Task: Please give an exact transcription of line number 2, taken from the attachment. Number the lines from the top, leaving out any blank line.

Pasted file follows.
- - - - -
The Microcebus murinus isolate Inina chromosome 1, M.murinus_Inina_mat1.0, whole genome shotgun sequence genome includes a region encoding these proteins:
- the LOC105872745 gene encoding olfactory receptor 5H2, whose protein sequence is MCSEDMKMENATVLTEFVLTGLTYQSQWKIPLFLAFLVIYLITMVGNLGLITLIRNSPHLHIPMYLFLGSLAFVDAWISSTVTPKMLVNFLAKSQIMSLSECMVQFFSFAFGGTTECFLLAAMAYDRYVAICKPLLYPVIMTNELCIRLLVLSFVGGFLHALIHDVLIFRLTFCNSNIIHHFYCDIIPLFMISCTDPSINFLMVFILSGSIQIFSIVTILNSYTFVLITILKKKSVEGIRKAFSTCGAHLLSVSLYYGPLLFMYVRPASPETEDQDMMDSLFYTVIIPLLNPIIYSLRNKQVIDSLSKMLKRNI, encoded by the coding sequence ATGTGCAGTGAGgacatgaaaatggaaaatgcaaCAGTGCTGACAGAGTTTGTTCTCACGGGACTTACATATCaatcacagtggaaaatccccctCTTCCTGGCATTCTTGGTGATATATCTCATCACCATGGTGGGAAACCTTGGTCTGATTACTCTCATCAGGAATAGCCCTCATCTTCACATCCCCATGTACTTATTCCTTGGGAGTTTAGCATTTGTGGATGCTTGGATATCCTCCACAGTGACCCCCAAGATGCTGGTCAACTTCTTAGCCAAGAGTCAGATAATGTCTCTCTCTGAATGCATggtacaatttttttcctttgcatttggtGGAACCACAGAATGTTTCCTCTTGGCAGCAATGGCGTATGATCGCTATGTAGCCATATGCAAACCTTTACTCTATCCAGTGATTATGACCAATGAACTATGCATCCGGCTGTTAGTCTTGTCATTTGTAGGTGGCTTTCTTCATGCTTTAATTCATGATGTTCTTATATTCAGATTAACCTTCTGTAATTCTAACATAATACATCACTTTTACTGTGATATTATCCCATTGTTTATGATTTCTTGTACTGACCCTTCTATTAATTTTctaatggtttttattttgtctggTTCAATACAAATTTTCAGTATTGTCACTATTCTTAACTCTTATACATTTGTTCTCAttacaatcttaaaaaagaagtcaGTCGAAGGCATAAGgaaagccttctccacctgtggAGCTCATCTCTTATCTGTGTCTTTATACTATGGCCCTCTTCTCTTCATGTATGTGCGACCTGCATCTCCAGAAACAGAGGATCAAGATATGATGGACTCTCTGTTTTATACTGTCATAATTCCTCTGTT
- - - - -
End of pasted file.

- the LOC105872745 gene encoding olfactory receptor 5H2, whose protein sequence is MCSEDMKMENATVLTEFVLTGLTYQSQWKIPLFLAFLVIYLITMVGNLGLITLIRNSPHLHIPMYLFLGSLAFVDAWISSTVTPKMLVNFLAKSQIMSLSECMVQFFSFAFGGTTECFLLAAMAYDRYVAICKPLLYPVIMTNELCIRLLVLSFVGGFLHALIHDVLIFRLTFCNSNIIHHFYCDIIPLFMISCTDPSINFLMVFILSGSIQIFSIVTILNSYTFVLITILKKKSVEGIRKAFSTCGAHLLSVSLYYGPLLFMYVRPASPETEDQDMMDSLFYTVIIPLLNPIIYSLRNKQVIDSLSKMLKRNI, encoded by the coding sequence ATGTGCAGTGAGgacatgaaaatggaaaatgcaaCAGTGCTGACAGAGTTTGTTCTCACGGGACTTACATATCaatcacagtggaaaatccccctCTTCCTGGCATTCTTGGTGATATATCTCATCACCATGGTGGGAAACCTTGGTCTGATTACTCTCATCAGGAATAGCCCTCATCTTCACATCCCCATGTACTTATTCCTTGGGAGTTTAGCATTTGTGGATGCTTGGATATCCTCCACAGTGACCCCCAAGATGCTGGTCAACTTCTTAGCCAAGAGTCAGATAATGTCTCTCTCTGAATGCATggtacaatttttttcctttgcatttggtGGAACCACAGAATGTTTCCTCTTGGCAGCAATGGCGTATGATCGCTATGTAGCCATATGCAAACCTTTACTCTATCCAGTGATTATGACCAATGAACTATGCATCCGGCTGTTAGTCTTGTCATTTGTAGGTGGCTTTCTTCATGCTTTAATTCATGATGTTCTTATATTCAGATTAACCTTCTGTAATTCTAACATAATACATCACTTTTACTGTGATATTATCCCATTGTTTATGATTTCTTGTACTGACCCTTCTATTAATTTTctaatggtttttattttgtctggTTCAATACAAATTTTCAGTATTGTCACTATTCTTAACTCTTATACATTTGTTCTCAttacaatcttaaaaaagaagtcaGTCGAAGGCATAAGgaaagccttctccacctgtggAGCTCATCTCTTATCTGTGTCTTTATACTATGGCCCTCTTCTCTTCATGTATGTGCGACCTGCATCTCCAGAAACAGAGGATCAAGATATGATGGACTCTCTGTTTTATACTGTCATAATTCCTCTGTT